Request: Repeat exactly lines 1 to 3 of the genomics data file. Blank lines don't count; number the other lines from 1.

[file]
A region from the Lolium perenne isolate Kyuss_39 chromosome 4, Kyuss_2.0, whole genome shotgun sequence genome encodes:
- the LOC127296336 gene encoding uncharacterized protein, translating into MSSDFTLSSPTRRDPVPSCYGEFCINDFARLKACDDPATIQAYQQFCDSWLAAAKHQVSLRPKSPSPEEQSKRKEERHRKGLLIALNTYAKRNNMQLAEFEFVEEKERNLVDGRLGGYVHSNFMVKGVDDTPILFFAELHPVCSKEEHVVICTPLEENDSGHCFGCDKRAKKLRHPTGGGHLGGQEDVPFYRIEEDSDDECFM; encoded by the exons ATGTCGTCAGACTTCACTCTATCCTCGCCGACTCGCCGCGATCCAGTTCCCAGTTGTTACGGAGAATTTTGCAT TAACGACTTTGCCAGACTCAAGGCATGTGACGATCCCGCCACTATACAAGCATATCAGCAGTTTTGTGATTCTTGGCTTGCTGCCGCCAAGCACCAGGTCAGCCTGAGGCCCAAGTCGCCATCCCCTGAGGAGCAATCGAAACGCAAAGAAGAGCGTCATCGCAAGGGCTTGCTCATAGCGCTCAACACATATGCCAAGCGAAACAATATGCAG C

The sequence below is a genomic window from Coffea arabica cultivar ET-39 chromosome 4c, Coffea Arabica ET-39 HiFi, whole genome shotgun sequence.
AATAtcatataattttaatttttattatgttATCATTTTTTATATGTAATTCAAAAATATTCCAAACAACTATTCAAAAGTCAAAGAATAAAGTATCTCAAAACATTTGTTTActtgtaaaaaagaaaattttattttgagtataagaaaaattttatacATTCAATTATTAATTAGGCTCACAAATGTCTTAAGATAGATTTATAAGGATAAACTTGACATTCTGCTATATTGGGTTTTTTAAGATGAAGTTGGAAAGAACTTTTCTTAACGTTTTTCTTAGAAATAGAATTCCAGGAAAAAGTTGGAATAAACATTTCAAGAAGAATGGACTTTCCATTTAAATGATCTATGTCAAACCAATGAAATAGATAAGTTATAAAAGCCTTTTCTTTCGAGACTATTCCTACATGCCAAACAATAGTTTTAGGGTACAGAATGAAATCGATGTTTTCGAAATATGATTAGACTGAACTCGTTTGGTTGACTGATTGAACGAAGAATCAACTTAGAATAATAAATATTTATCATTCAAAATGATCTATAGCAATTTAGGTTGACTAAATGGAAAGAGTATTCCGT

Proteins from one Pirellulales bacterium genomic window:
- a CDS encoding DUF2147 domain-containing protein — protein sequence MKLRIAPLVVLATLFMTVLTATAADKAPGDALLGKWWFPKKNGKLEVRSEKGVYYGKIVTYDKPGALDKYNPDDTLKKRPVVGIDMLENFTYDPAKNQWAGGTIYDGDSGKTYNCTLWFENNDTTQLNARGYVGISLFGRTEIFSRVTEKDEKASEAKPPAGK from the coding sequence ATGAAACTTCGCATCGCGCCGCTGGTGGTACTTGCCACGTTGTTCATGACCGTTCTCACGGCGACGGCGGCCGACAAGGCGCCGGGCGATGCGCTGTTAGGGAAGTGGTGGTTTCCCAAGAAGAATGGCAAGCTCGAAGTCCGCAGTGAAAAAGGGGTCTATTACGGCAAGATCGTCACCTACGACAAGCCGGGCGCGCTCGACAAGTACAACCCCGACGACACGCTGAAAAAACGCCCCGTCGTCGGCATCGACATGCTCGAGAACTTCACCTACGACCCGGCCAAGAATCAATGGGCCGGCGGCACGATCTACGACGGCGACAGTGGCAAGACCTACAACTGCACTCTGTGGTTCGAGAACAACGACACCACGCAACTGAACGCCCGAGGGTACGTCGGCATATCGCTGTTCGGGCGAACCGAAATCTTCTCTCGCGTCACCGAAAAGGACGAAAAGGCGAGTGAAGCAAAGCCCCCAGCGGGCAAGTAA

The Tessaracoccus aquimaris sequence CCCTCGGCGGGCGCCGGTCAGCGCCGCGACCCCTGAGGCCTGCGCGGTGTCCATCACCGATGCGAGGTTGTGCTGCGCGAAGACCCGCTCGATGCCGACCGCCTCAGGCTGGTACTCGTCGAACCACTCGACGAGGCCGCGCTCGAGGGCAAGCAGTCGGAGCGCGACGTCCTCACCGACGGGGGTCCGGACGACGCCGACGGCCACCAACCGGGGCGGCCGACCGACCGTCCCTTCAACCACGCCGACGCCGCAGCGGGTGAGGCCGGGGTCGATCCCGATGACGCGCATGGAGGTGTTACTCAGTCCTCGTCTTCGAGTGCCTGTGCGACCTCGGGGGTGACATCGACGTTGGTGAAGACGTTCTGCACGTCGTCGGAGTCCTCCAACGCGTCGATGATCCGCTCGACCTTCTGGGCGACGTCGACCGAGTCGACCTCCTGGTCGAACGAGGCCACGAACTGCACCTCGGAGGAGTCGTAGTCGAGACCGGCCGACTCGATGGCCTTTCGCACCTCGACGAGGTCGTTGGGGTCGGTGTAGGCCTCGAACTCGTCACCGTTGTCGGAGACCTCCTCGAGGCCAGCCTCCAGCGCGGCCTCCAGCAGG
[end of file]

A region from the Lolium perenne isolate Kyuss_39 chromosome 4, Kyuss_2.0, whole genome shotgun sequence genome encodes:
- the LOC127296336 gene encoding uncharacterized protein, translating into MSSDFTLSSPTRRDPVPSCYGEFCINDFARLKACDDPATIQAYQQFCDSWLAAAKHQVSLRPKSPSPEEQSKRKEERHRKGLLIALNTYAKRNNMQLAEFEFVEEKERNLVDGRLGGYVHSNFMVKGVDDTPILFFAELHPVCSKEEHVVICTPLEENDSGHCFGCDKRAKKLRHPTGGGHLGGQEDVPFYRIEEDSDDECFM; encoded by the exons ATGTCGTCAGACTTCACTCTATCCTCGCCGACTCGCCGCGATCCAGTTCCCAGTTGTTACGGAGAATTTTGCAT TAACGACTTTGCCAGACTCAAGGCATGTGACGATCCCGCCACTATACAAGCATATCAGCAGTTTTGTGATTCTTGGCTTGCTGCCGCCAAGCACCAGGTCAGCCTGAGGCCCAAGTCGCCATCCCCTGAGGAGCAATCGAAACGCAAAGAAGAGCGTCATCGCAAGGGCTTGCTCATAGCGCTCAACACATATGCCAAGCGAAACAATATGCAG C

The sequence below is a genomic window from Coffea arabica cultivar ET-39 chromosome 4c, Coffea Arabica ET-39 HiFi, whole genome shotgun sequence.